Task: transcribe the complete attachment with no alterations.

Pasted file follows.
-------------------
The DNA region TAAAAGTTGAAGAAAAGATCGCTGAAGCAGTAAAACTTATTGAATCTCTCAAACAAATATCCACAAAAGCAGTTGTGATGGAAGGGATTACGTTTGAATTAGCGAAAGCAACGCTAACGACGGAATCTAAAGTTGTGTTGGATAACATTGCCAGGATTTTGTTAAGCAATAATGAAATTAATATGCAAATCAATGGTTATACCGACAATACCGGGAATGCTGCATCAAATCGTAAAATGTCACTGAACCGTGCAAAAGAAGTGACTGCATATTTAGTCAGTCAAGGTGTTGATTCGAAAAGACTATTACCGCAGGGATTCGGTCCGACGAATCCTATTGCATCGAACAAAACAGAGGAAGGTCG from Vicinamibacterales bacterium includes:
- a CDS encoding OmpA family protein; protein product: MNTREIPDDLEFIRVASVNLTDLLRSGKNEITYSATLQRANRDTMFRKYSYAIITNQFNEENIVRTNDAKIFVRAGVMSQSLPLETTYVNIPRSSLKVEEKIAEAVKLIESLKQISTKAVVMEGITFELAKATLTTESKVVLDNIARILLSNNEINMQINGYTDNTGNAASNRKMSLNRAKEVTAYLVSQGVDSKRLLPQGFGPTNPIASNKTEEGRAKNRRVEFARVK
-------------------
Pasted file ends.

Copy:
The DNA region TAAAAGTTGAAGAAAAGATCGCTGAAGCAGTAAAACTTATTGAATCTCTCAAACAAATATCCACAAAAGCAGTTGTGATGGAAGGGATTACGTTTGAATTAGCGAAAGCAACGCTAACGACGGAATCTAAAGTTGTGTTGGATAACATTGCCAGGATTTTGTTAAGCAATAATGAAATTAATATGCAAATCAATGGTTATACCGACAATACCGGGAATGCTGCATCAAATCGTAAAATGTCACTGAACCGTGCAAAAGAAGTGACTGCATATTTAGTCAGTCAAGGTGTTGATTCGAAAAGACTATTACCGCAGGGATTCGGTCCGACGAATCCTATTGCATCGAACAAAACAGAGGAAGGTCG from Vicinamibacterales bacterium includes:
- a CDS encoding OmpA family protein; protein product: MNTREIPDDLEFIRVASVNLTDLLRSGKNEITYSATLQRANRDTMFRKYSYAIITNQFNEENIVRTNDAKIFVRAGVMSQSLPLETTYVNIPRSSLKVEEKIAEAVKLIESLKQISTKAVVMEGITFELAKATLTTESKVVLDNIARILLSNNEINMQINGYTDNTGNAASNRKMSLNRAKEVTAYLVSQGVDSKRLLPQGFGPTNPIASNKTEEGRAKNRRVEFARVK